San Francisco residents overwhelmingly voted Tuesday to recall District Attorney Chesa Boudin,†
Partial results from the San Francisco Department of Elections on Tuesday night showed the recall measure — also known as Proposition H — had the support of nearly 60% of voters, with 40% voting against it.
Boudin sought to reform the criminal justice system, ending the use of cash bail, stopping the prosecution of minors as adults, and focused on lowering jail populations amid† Boudin also became the first San Francisco DA to file homicide charges against city police officers.
At an election night gathering, Boudin told his supporters he is just getting started in the push for criminal justice reform.
“We have two cities. We have two systems of justice. We have one for the wealthy and the well-connected and a different one for everybody else. And that’s exactly what we are fighting to change,” he said.
“We know that this is a system that has systematically failed us, not just for decades, but for generations.”
San Francisco Mayor Landon Breed will choose Boudin’s replacement.
Whoever is appointed will have to run in the general election to fill the remainder of Boudin’s term, which was to last through 2023.
Boudin — a longtime public defender — wasn’t prosecuting criminals aggressively and said his instituting progressive policies was putting the safety of residents at risk. They spent over $7 million blasting that message to voters in San Francisco throughout the course of the campaign.
“This election does not mean that San Francisco has drifted to the far right on our approach to criminal justice,” Mary Jung, a chair of the recall campaign, said in a statement. “In fact, San Francisco has been a national beacon for progressive criminal justice reform for decades and will continue to do so with new leadership.”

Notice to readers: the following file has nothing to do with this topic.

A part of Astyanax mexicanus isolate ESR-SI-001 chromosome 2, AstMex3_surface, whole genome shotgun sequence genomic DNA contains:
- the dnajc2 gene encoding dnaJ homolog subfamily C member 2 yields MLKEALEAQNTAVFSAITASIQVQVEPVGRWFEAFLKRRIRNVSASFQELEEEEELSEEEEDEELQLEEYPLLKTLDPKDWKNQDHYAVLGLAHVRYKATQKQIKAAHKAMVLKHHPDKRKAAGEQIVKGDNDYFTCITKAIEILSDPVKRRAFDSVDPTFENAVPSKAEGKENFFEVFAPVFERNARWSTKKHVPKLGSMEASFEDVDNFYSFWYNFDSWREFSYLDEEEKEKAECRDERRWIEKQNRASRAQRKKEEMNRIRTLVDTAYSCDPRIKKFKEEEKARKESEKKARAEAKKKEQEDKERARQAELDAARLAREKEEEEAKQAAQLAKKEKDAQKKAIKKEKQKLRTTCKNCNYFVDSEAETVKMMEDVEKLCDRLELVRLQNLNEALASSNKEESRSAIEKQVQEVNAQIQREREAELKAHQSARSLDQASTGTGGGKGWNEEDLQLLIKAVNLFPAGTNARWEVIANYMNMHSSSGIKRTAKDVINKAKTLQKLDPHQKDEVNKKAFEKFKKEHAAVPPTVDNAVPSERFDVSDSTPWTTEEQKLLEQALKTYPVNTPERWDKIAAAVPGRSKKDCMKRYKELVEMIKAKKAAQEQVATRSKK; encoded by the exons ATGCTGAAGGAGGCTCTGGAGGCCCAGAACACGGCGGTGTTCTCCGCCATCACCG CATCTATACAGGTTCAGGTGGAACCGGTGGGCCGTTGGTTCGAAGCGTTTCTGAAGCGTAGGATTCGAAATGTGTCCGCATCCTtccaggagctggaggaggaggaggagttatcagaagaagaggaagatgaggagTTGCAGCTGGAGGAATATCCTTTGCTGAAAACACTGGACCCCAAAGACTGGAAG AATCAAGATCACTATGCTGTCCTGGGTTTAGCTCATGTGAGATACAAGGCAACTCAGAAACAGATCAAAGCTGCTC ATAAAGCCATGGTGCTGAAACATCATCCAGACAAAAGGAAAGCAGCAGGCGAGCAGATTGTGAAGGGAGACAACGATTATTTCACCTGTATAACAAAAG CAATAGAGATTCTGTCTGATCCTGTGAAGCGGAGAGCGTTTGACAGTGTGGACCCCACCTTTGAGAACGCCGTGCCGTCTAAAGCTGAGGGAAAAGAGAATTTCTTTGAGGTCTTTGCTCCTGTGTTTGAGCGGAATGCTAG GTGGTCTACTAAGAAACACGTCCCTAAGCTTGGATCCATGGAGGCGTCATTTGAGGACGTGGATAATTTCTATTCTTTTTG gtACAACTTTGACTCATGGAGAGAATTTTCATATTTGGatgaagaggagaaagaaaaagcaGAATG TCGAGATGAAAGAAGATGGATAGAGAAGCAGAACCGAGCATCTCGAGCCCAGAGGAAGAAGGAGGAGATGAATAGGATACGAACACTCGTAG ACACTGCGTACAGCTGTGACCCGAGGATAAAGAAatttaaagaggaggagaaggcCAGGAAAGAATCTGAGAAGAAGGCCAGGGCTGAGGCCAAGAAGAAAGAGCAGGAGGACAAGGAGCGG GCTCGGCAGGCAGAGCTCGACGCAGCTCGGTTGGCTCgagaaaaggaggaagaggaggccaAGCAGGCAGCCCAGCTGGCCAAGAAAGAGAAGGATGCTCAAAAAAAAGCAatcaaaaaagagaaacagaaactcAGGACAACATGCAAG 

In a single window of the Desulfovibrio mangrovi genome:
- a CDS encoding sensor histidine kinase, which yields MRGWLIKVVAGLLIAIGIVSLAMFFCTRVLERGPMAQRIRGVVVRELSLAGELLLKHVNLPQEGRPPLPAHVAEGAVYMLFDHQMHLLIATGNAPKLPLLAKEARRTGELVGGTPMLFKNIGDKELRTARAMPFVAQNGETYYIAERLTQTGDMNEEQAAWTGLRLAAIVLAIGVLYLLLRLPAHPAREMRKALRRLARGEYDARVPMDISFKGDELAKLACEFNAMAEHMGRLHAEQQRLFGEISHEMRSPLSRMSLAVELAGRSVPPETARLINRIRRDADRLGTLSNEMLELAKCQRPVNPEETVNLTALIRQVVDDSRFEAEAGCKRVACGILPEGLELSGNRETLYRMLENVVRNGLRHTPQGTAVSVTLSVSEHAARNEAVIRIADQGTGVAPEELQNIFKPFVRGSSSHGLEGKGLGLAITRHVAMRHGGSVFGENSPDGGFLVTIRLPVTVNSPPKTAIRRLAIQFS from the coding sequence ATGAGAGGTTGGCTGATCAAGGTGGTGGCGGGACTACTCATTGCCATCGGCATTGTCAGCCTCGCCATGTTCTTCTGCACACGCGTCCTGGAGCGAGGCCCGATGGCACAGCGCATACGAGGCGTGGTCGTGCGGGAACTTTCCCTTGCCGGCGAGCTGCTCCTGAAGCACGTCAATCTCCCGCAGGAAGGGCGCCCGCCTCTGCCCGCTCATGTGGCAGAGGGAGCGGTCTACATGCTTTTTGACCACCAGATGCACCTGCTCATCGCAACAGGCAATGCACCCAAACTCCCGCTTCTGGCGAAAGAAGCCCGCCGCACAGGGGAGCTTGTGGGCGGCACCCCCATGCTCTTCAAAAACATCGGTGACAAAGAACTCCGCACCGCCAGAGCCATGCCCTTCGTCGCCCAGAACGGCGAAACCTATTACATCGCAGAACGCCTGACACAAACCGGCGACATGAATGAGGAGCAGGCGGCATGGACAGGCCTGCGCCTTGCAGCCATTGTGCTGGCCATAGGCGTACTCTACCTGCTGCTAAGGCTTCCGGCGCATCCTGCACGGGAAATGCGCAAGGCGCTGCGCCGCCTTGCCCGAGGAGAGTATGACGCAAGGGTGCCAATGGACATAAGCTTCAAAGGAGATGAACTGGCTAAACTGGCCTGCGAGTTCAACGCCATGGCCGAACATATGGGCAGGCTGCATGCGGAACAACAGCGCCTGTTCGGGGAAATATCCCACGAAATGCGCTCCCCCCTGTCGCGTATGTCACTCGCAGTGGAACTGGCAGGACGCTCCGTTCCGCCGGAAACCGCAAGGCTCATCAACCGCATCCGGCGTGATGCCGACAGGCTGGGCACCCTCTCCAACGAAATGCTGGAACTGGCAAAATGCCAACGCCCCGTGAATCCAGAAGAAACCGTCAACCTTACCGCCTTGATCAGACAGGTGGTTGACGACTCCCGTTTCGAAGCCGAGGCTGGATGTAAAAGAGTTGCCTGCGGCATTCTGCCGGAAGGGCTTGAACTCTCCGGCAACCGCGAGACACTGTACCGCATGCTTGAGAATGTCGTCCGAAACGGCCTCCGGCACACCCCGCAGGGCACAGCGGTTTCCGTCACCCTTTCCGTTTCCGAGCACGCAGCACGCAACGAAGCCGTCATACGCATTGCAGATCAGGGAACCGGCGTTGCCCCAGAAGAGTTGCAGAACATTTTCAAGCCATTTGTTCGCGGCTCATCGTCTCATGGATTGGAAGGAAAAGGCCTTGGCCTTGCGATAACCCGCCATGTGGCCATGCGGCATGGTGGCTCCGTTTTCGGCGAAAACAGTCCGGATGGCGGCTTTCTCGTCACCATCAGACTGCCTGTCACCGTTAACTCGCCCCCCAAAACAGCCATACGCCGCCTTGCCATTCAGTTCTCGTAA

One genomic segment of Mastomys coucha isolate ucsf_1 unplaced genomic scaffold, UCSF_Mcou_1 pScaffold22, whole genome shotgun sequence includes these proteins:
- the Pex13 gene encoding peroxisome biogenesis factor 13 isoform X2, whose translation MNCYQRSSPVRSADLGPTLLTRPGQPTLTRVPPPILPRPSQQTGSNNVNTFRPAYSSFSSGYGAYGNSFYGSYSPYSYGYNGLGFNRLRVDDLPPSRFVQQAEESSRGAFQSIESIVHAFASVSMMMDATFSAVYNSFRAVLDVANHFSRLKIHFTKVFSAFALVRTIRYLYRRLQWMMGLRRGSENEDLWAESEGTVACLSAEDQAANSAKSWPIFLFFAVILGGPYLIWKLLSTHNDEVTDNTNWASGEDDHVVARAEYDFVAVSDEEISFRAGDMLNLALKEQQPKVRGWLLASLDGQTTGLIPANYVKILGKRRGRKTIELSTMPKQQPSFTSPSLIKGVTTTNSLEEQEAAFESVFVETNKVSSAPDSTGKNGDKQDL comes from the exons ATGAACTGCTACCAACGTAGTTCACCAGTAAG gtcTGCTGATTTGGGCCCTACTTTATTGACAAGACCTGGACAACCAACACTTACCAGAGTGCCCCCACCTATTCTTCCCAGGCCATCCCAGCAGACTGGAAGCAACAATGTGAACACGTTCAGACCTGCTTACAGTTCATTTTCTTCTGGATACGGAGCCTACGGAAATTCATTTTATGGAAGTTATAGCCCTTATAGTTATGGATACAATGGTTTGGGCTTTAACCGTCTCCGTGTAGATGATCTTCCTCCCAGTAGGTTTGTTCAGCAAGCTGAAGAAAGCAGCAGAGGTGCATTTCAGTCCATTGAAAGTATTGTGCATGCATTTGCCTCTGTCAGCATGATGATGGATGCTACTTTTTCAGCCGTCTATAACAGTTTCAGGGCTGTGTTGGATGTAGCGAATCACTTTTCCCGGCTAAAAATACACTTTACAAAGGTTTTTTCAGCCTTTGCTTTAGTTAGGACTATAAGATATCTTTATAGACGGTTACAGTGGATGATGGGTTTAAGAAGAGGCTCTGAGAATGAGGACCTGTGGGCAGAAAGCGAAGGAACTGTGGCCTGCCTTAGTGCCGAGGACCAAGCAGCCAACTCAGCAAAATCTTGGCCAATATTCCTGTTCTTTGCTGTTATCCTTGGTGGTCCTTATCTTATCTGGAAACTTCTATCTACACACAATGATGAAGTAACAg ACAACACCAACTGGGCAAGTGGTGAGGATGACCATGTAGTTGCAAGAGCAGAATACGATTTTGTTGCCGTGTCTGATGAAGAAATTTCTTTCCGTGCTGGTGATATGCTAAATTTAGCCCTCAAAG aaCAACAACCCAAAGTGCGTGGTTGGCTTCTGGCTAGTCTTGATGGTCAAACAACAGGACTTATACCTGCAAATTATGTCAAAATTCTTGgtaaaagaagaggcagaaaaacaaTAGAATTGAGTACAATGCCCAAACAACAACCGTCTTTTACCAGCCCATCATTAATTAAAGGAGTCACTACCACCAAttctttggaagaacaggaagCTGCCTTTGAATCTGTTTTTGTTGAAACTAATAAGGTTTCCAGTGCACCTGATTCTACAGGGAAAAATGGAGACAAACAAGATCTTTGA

Momentum to recall Boudin picked up steam throughout 2021 as hate crimes against Asian Americans in San Francisco increased dramatically and victims blamed Boudin, saying he was siding with criminals. Recall supporters also pointed to car break-ins and viral smash-and-grab robberies at major retail stores, claiming they were becoming common occurrences as consequences of Boudin’s policies.
Boudin’s team maintained throughout the campaign that there was no direct correlation between the spike in some crimes and the DA’s policies. But Tuesday night’s results indicate voters didn’t buy that message.
The recall in San Francisco could have implications for other progressive, reform-minded prosecutors across the country. Boudin narrowly won in 2019 as progressive prosecutors pledged to focus on alternatives to incarceration and hold police officers accountable.
In Los Angeles, organizers are now close to gathering enough signatures to force a recall vote for their district attorney, George Gascon. He was elected in 2020 and previously served as San Francisco’s DA. His resignation and subsequent move to Southern California paved the way for Boudin to take office.
There are still votes to count and election results will need to be certified before Breed gets to appoint a replacement.
Breed has not officially weighed in on the DA recall. In October 2019, Breed appointed Susie Loftus, the former president of the San Francisco Police Commission, as the interim DA following Gascon’s resignation.
During that November’s election, Boudin got 36% of the support in the initial count, but San Francisco’s ranked-choice voting system propelled him to victory over Loftus by fewer than 3,000 votes.
Last month, District Two Supervisor Catherine Stefani became the first elected official in the city to endorse the recall. Multiple political operatives involved with the recall effort told CBS News that Stefani would likely be considered by Breed as a potential replacement.